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Attorney General agrees to return Durham campaign funds

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Indiana Attorney General Greg Zoeller has agreed to return $11,000 in campaign contributions from indicted financier Tim Durham.

Fair Finance bankruptcy trustee Brian A. Bash submitted the settlement on Wednesday for court approval.

Bash is attempting to recover some of the more than $200 million Fair Finance owes to 5,200 Ohio investors.

Akron, Ohio-based Fair Finance Co. had been run by Durham as part of what law enforcement officials have called the largest corporate fraud case in Indiana history. Durham and two partners were arrested in March and charged with 12 felony counts.

In August 2010, when the FBI was still investigating Durham’s business dealings, Zoeller said his campaign treasurer, attorney Andrew Buroker, created a segregated account for the $11,000.

“Like many of the others that have settled, we had a relatively small amount,” Buroker told the Indianapolis Business Journal Thursday morning. “It was a cost-benefit decision to settle it very simply and very inexpensively rather than going into court and litigating it.”

The trustee’s settlement with Zoeller follows agreements he reached Sept. 12 with three local political groups. The settlements with the Marion County Republican Central Committee, Greater Indianapolis Republican Finance Committee and the Committee to Elect Lawrence Mayor Paul Ricketts total more than $60,000.

Indiana Gov. Mitch Daniels and former Marion County Prosecutor Carl Brizzi have not returned campaign contributions from Durham that they say have already been spent.

Daniels and Brizzi each received about $200,000 from Durham.

David Proano, an attorney for Bash, said earlier this month that the trustee is discussing a settlement with Daniels and Brizzi.

This story originally ran on IBJ.com Sept. 22. The Indianapolis Business Journal is a sister publication of Indiana Lawyer.

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  1. Frankly, it is tragic that you are even considering going to an expensive, unaccredited "law school." It is extremely difficult to get a job with a degree from a real school. If you are going to make the investment of time, money, and tears into law school, it should not be to a place that won't actually enable you to practice law when you graduate.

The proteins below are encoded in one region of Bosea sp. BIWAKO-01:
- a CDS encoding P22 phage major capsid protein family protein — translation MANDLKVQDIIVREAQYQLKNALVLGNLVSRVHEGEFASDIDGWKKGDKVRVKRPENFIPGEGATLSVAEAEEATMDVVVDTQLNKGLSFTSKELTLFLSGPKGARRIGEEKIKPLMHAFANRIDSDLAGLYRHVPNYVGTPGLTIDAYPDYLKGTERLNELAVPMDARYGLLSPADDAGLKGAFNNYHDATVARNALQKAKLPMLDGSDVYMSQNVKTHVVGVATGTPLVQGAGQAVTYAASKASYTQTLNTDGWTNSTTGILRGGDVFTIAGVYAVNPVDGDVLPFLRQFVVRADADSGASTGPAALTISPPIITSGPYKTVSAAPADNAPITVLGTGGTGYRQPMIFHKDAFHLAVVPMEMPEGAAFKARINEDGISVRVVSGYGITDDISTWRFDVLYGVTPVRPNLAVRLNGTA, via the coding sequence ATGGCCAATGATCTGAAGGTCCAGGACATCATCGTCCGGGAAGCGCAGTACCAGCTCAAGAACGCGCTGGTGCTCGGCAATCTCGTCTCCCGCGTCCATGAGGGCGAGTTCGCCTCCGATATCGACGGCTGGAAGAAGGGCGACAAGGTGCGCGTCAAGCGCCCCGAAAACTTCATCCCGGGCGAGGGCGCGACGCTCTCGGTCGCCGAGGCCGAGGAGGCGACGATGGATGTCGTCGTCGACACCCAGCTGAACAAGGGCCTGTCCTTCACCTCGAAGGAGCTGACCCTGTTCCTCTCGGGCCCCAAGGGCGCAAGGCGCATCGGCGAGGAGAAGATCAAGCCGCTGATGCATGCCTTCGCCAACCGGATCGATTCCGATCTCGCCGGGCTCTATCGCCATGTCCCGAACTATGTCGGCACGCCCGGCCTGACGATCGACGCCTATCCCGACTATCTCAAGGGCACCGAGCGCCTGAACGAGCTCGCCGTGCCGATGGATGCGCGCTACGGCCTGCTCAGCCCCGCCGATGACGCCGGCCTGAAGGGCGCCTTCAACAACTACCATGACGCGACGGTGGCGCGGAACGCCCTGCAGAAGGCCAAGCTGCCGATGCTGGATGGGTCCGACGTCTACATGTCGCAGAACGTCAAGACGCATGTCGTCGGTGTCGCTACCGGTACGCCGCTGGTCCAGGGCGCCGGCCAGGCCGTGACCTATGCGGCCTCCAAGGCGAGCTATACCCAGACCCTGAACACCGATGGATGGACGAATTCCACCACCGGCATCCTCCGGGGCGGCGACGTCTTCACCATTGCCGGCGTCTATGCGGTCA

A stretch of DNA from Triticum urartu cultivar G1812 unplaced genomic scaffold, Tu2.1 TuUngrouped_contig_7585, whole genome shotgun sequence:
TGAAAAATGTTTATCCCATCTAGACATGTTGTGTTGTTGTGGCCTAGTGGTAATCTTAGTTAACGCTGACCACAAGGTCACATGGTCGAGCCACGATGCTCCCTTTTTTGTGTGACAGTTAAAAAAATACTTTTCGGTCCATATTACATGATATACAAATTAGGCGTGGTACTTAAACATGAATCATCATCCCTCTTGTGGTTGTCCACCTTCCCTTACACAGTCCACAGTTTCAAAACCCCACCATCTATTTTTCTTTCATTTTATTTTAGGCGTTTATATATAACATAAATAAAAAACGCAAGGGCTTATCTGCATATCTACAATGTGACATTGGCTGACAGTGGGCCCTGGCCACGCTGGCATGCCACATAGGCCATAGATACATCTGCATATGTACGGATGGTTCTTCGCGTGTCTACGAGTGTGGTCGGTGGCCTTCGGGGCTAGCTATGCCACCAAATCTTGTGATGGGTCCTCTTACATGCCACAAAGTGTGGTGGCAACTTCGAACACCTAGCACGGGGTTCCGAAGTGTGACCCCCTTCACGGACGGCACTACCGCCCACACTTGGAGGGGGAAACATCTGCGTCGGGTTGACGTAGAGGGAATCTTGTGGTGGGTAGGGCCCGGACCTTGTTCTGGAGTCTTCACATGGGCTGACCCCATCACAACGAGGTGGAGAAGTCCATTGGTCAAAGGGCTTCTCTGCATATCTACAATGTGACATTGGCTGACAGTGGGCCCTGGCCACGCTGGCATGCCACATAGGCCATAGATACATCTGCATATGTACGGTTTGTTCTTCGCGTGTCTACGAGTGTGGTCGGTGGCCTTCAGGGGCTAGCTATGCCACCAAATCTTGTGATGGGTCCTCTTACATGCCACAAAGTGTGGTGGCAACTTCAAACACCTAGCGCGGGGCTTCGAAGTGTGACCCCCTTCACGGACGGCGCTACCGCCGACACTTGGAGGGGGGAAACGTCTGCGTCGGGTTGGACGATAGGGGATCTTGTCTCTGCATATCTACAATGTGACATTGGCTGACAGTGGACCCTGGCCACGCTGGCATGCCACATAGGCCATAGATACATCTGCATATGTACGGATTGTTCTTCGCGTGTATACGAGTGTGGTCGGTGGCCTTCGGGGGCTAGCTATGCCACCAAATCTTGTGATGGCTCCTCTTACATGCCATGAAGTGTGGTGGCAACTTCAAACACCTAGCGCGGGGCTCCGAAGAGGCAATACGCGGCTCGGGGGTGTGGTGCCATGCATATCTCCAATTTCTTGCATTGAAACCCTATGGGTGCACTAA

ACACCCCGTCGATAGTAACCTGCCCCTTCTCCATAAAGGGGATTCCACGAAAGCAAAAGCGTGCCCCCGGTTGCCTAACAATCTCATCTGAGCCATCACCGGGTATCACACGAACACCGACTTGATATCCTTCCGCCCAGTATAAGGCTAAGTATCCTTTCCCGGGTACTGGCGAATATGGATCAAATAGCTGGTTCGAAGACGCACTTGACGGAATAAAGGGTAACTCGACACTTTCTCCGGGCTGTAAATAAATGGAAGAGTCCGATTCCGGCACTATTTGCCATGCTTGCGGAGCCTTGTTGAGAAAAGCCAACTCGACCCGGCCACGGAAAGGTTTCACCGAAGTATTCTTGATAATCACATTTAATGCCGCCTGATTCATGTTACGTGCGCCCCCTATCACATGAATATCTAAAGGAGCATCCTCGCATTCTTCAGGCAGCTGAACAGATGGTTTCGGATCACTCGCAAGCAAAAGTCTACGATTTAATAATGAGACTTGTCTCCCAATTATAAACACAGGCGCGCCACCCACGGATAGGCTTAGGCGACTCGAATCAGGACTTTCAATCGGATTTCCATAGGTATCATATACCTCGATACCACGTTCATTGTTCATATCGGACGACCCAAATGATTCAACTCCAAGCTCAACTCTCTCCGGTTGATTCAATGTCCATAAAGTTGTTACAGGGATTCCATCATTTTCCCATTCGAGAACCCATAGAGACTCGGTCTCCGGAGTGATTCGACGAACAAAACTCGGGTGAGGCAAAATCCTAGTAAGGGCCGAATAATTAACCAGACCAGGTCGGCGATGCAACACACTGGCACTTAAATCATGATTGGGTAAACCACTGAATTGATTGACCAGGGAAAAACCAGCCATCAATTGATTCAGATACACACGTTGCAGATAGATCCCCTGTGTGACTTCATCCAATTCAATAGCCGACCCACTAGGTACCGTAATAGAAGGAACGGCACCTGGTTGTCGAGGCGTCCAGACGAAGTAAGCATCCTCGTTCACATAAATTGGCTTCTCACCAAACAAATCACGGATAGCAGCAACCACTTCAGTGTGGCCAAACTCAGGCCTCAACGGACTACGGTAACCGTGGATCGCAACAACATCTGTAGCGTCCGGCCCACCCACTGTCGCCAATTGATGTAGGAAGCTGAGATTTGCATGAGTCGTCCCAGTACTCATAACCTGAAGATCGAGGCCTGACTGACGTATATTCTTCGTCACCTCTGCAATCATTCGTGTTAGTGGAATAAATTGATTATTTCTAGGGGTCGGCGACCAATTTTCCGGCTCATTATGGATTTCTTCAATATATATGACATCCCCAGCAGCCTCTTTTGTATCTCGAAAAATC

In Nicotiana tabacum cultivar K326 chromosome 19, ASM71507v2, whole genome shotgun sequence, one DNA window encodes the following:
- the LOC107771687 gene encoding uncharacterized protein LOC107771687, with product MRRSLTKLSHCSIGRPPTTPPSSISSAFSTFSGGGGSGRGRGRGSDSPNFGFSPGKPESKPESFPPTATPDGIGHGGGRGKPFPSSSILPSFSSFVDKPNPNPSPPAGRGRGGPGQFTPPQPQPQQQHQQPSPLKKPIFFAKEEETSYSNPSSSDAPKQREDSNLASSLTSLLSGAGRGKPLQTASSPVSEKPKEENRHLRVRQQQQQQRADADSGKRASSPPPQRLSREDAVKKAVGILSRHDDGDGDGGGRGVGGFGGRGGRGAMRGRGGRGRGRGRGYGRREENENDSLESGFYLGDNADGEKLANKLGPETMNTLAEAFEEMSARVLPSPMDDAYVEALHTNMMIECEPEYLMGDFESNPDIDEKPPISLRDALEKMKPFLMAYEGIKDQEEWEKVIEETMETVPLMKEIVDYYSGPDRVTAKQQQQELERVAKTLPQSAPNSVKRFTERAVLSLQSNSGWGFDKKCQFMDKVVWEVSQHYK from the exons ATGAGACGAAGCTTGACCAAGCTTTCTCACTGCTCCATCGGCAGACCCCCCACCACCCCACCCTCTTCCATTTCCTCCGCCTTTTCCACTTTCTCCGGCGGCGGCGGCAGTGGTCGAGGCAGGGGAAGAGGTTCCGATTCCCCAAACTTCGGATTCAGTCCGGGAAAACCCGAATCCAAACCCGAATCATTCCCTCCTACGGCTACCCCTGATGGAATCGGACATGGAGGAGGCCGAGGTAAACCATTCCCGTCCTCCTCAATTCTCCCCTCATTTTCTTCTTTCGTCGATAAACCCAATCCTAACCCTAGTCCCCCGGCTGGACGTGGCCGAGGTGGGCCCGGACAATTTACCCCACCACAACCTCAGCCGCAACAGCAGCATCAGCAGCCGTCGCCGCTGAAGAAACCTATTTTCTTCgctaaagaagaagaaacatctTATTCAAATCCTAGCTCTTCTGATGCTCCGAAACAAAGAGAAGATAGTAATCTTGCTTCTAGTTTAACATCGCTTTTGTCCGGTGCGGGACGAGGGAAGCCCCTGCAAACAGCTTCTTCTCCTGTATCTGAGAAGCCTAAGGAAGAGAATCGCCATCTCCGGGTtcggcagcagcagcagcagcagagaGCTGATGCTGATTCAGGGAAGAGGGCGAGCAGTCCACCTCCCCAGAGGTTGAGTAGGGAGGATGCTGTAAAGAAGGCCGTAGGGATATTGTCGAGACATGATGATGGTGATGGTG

2. As a lawyer who grew up in Fort Wayne (but went to a real law school), it is not that hard to find a mentor in the legal community without your school's assistance. One does not need to pay tens of thousands of dollars to go to an unaccredited legal diploma mill to get a mentor. Having a mentor means precisely nothing if you cannot get a job upon graduation, and considering that the legal job market is utterly terrible, these students from Indiana Tech are going to be adrift after graduation.

  3. 700,000 to 800,000 Americans are arrested for marijuana possession each year in the US. Do we need a new justice center if we decriminalize marijuana by having the City Council enact a $100 fine for marijuana possession and have the money go towards road repair?

  4. I am sorry to hear this.

  5. I tried a case in Judge Barker's court many years ago and I recall it vividly as a highlight of my career. I don't get in federal court very often but found myself back there again last Summer. We had both aged a bit but I must say she was just as I had remembered her. Authoritative, organized and yes, human ...with a good sense of humor. I also appreciated that even though we were dealing with difficult criminal cases, she treated my clients with dignity and understanding. My clients certainly respected her. Thanks for this nice article. Congratulations to Judge Barker for reaching another milestone in a remarkable career.

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